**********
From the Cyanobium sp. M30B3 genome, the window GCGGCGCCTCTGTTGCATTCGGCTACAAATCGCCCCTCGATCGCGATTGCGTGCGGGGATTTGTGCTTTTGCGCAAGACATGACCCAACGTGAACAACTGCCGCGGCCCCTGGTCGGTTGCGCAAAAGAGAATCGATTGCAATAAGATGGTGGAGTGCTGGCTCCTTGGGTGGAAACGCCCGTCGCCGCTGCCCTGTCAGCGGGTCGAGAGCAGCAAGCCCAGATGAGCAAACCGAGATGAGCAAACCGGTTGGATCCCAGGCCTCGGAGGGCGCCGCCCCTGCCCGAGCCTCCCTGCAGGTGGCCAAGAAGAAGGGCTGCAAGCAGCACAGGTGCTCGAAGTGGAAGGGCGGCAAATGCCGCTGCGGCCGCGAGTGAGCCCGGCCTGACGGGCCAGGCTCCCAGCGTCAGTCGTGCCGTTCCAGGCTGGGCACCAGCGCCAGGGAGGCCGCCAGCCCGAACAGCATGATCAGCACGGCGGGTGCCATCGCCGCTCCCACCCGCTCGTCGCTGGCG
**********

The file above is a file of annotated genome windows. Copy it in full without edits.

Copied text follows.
From the Cyanobium sp. M30B3 genome, the window GCGGCGCCTCTGTTGCATTCGGCTACAAATCGCCCCTCGATCGCGATTGCGTGCGGGGATTTGTGCTTTTGCGCAAGACATGACCCAACGTGAACAACTGCCGCGGCCCCTGGTCGGTTGCGCAAAAGAGAATCGATTGCAATAAGATGGTGGAGTGCTGGCTCCTTGGGTGGAAACGCCCGTCGCCGCTGCCCTGTCAGCGGGTCGAGAGCAGCAAGCCCAGATGAGCAAACCGAGATGAGCAAACCGGTTGGATCCCAGGCCTCGGAGGGCGCCGCCCCTGCCCGAGCCTCCCTGCAGGTGGCCAAGAAGAAGGGCTGCAAGCAGCACAGGTGCTCGAAGTGGAAGGGCGGCAAATGCCGCTGCGGCCGCGAGTGAGCCCGGCCTGACGGGCCAGGCTCCCAGCGTCAGTCGTGCCGTTCCAGGCTGGGCACCAGCGCCAGGGAGGCCGCCAGCCCGAACAGCATGATCAGCACGGCGGGTGCCATCGCCGCTCCCACCCGCTCGTCGCTGGCG